Mmmmmmm! Is there anything more satisfying than a piping hot bowl of Creamy New England Clam Chowder?
Not grossly thick, not watery, just smooth, rich and velvety. Just the way a traditional, authentic, clam chowder should be.
I don’t know which is worse….runny, flavorless, watery chowder. Or chowder that’s pasty, and so thick that it’s almost like eating mashed potatoes.
And chowders that have overcooked, chewy, rubbery clams – – don’t even get me started.
Yuck, yuck and yuck!!
Chowder isn’t difficult to make. It’s actually very easy. So don’t worry! Here’s how to make a pot that’s just right. 😉
Personally, I like to start with salt pork over bacon. It’s just like bacon actually, only it isn’t smoked. So your entire pot doesn’t end up tasting like bacon, and the delicate flavors of the clams and the rest of the ingredients, can still shine through.
I add a little water to the pot of the diced salt pork to cook it down and get it going, then I let it finish and brown at the end when the water has dissipated. The bottom of your pot will get quite a lot of brown on it, but don’t worry, it will all scrape off easily when you go to the next step. And all that “brown stuff” equals GREAT flavor!!
Then just add your butter and sauté your celery, onions and garlic, scraping the bottom of the pot to get all those bits of yummy flavor, add your potatoes, milk, broth and seasonings…
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and slow simmer to absolute perfection….
…..until the potatoes melt in your mouth like butter.
And just traces remain of the celery and onions….their flavors melding into the rich and creamy broth…..oh yea.
Just a few more ingredients at the very end and…..
…..oh! MAN!….pure heaven!!! Even just the essence of this rich and creamy pot of clam chowder will whisk you away, straight to the eastern seashore!
I very much enjoy mine topped with fresh minced parsley, a little finely chopped extra -crisp-cooked bacon, and of course, some salty oyster crackers! Finish with a dash or two of hot sauce and a little extra pepper, and you’ve got a pot of pure gold!
Spring is the perfect time for a nice bowl of this beloved childhood favorite, while clams are just coming into season! Go for the hard-shell “littlenecks”, though! They seem to work best for chowders, as they are the most tender, mild and slightly sweet!
Hope you enjoy a pot of my homemade
Creamy New England Clam Chowder soon!
*I designed this recipe so that everyone can make it easily, as most do not have access to fresh-dug clams. But directions are included for cooking fresh hard-shell clams, too.
- ½ lb. salt pork, diced into ¼" pieces*
- ¼ cup water
- 2 Tbl. butter
- 2 large ribs celery, thinly sliced (1/8")
- 1 large onion, small diced (1/4")
- 1 small to medium-sized clove garlic, minced
- 1½ cups chicken broth
- 3 cups milk
- 2½ lbs. russet potatoes, peeled and diced into ½" cubes
- 1 large bay leaf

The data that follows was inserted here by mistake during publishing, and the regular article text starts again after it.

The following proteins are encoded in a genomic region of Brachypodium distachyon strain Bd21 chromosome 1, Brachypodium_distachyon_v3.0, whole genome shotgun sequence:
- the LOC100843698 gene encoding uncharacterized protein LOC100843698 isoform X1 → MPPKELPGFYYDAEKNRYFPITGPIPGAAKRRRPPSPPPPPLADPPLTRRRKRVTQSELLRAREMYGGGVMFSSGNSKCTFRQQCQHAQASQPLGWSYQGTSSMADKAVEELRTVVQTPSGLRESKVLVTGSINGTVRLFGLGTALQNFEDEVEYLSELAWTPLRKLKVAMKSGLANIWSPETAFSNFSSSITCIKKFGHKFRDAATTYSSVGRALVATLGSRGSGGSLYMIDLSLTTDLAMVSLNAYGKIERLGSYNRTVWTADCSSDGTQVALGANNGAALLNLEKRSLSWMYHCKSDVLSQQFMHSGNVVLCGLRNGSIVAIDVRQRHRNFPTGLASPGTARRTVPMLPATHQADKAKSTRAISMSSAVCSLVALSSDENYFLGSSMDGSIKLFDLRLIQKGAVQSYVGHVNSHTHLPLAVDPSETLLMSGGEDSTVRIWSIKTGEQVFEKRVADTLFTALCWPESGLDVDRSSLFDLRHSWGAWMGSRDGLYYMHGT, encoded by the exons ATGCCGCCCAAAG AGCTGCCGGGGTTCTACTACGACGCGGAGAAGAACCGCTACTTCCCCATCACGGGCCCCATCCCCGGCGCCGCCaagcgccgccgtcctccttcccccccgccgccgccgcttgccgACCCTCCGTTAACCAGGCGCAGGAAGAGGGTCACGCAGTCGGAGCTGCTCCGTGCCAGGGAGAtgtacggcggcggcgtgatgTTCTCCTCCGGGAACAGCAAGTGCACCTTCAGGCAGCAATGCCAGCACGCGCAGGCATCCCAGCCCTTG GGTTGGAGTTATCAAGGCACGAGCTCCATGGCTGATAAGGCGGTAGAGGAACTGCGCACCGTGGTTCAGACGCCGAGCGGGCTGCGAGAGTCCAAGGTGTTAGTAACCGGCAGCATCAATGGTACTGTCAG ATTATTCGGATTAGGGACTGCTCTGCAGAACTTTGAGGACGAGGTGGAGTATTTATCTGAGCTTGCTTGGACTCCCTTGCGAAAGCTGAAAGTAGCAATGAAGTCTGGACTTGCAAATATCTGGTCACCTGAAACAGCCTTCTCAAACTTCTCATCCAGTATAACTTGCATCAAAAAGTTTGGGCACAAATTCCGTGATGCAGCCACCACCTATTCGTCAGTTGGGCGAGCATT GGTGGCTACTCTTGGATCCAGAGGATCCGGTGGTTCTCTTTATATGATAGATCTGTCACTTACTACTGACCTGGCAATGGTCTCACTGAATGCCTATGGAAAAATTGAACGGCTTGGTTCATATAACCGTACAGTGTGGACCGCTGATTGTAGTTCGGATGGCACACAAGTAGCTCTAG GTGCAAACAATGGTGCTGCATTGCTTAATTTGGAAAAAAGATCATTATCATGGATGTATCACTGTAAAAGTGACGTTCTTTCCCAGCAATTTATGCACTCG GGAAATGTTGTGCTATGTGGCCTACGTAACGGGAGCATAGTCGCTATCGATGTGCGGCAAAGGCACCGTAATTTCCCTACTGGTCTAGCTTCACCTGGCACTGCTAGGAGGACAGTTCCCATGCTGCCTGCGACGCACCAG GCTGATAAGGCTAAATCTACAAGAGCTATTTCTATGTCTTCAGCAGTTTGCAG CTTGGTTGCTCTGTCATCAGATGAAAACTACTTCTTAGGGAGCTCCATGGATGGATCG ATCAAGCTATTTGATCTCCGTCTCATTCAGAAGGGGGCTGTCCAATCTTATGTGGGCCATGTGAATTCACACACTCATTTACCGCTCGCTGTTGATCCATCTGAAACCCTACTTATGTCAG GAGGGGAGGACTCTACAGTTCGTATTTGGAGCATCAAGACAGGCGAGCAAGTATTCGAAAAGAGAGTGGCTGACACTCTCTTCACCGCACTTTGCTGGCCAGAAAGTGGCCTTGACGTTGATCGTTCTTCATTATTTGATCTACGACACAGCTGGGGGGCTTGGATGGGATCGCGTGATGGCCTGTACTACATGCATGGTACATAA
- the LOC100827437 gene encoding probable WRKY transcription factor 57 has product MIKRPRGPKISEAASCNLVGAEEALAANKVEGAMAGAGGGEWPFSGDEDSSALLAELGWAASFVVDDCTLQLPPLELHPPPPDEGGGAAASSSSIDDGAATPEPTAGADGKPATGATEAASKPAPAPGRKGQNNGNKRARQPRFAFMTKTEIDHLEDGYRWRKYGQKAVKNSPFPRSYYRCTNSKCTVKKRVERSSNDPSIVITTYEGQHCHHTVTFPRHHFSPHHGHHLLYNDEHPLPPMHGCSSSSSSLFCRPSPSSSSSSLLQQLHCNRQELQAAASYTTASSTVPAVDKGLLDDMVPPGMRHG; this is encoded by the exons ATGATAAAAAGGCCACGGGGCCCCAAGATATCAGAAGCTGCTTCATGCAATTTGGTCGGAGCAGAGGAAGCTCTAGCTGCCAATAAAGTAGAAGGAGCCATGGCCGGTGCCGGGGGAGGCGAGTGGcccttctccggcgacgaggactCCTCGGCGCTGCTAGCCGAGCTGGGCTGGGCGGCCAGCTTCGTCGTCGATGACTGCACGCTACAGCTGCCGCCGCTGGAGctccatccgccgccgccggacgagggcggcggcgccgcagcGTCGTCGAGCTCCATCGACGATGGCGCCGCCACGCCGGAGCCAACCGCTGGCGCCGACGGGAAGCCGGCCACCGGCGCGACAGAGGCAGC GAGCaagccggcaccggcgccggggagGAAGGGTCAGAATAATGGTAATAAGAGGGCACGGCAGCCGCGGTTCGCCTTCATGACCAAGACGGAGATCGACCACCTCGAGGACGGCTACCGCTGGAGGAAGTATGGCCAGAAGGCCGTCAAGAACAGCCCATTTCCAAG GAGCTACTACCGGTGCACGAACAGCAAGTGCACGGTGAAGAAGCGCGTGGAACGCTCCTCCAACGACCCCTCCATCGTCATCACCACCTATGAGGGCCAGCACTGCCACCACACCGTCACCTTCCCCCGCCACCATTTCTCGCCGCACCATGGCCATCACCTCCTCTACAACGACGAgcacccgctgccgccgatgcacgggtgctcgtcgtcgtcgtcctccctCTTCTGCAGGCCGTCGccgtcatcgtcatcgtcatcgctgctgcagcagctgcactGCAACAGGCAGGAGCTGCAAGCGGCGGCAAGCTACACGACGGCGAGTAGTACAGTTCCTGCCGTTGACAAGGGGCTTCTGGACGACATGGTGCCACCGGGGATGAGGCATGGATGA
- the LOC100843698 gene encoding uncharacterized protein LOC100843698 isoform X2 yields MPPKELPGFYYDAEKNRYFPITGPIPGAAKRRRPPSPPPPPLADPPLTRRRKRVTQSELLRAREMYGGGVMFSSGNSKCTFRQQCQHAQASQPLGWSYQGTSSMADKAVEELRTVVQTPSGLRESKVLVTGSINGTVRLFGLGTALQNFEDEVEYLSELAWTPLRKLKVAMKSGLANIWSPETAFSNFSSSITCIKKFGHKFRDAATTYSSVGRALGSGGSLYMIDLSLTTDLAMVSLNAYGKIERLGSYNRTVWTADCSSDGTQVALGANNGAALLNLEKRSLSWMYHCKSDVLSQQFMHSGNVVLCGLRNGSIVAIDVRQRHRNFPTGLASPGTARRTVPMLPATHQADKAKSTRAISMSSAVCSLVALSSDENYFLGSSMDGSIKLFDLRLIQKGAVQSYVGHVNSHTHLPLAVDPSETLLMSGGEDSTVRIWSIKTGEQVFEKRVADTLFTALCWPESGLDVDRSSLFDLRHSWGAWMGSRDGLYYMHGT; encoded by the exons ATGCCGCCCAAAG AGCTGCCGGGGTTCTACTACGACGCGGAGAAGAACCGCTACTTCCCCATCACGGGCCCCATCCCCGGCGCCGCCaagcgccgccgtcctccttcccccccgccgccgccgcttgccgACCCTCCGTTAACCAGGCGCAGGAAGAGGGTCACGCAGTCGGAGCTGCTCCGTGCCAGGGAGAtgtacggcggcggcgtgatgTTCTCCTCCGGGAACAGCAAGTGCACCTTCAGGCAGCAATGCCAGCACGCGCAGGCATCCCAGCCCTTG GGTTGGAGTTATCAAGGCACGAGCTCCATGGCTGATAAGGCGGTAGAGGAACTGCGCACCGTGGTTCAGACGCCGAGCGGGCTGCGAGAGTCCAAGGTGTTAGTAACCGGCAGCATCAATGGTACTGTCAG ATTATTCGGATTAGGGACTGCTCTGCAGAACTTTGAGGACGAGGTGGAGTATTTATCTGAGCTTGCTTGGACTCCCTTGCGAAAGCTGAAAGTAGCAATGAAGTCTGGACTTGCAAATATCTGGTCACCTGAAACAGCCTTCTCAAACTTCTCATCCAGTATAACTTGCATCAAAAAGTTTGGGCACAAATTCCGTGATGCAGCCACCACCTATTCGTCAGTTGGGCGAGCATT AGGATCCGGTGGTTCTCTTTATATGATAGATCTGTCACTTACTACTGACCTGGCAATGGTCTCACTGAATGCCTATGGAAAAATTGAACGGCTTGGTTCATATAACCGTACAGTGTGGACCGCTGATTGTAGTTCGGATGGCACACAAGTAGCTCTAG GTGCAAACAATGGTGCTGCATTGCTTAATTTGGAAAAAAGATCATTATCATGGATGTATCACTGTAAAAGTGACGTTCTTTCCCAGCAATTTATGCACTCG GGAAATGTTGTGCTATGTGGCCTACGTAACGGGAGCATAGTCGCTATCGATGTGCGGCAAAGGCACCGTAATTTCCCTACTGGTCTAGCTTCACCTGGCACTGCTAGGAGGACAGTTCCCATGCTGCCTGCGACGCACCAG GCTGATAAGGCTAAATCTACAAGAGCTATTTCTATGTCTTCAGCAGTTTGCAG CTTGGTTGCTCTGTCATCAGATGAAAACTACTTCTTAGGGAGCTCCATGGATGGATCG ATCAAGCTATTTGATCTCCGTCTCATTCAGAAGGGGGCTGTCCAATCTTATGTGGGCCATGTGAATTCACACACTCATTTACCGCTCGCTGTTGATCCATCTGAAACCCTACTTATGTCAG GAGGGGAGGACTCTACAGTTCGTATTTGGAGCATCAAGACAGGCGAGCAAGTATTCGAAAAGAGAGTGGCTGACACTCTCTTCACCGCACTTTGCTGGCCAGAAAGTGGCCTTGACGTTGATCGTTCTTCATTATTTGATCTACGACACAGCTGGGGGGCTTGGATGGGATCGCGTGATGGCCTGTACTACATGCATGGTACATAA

- ½ tsp. dried thyme
- 3 Tbl. cornstarch mixed with 3 Tbl. COLD water
- 2 (10 oz.) cans baby clams, (drain ONE can of the juice, add juice from second can) *see note for using fresh hard-shell clams
- 2 cups heavy cream
- ½ tsp. white pepper
- 1 tsp. regular table salt, or to taste
- chopped fresh parsley to garnish bowls
- serve with oyster crackers if desired
- In large stock pot, add salt pork and water and sauté over medium-high until fat has rendered, water has evaporated, and pork is getting crispy. (Lower heat to medium, then medium-low as water evaporates). Add butter, scrape bottom of pan well, then add celery and onion. Sauté over medium heat until vegetables are soft. (About 5 minutes or so).
- Add chicken broth, milk, potatoes, bay leaf and thyme. (*It will seem like too many potatoes, but there is more liquid to come later).
- Cover pot with tight-fitting lid, and bring just to a boil over medium heat. Turn down to LOW, and simmer until potatoes are fork tender. Stir occasionally to reduce foam and scrape bottom and sides of pot. Keep an eye on it. (I stir about every 5 - 7 minutes).
- Mix up your cornstarch slurry, stir into simmering pot. Gently stir and simmer for 1 minute. (You may need to turn the heat up just a little). This will be VERY thick.
- Add one can of clams with the juice, and the second can drained. (You can add juice from both cans if you prefer a fishier taste). *Keep in mind that this will thin it, though, so sub part of the chicken broth if you'd like.
- Stir in heavy cream and white pepper. Remove from heat and cover. Let sit for 30 minutes. (It will be heated through, and flavors will have had time to marry).
- Serve garnished with fresh chopped parsley and oyster crackers if desired.
- Hot sauce can also be served at the table for those who would like some.
Discard any clams that remain open when tapped with fingers. Scrub clams with stiff brush under cold running water. Soak clams in mixture of ⅓ cup salt to 1 gallon water for 20 minutes. Drain water; repeat 2 more times. Place 1 cup water in large stockpot. Bring to a boil over high heat. Add clams. Cover stockpot; reduce heat to medium. Steam 5 to 7 minutes or until clams open. Remove from stockpot with tongs. Discard any clams that remain unopened. Cut steamed clams out of shells with utility knife. Place into a small bowl, cover, and chill until needed. Add to pot at the end, the same as for canned, along with a small bottle (8 oz.) of clam juice if desired.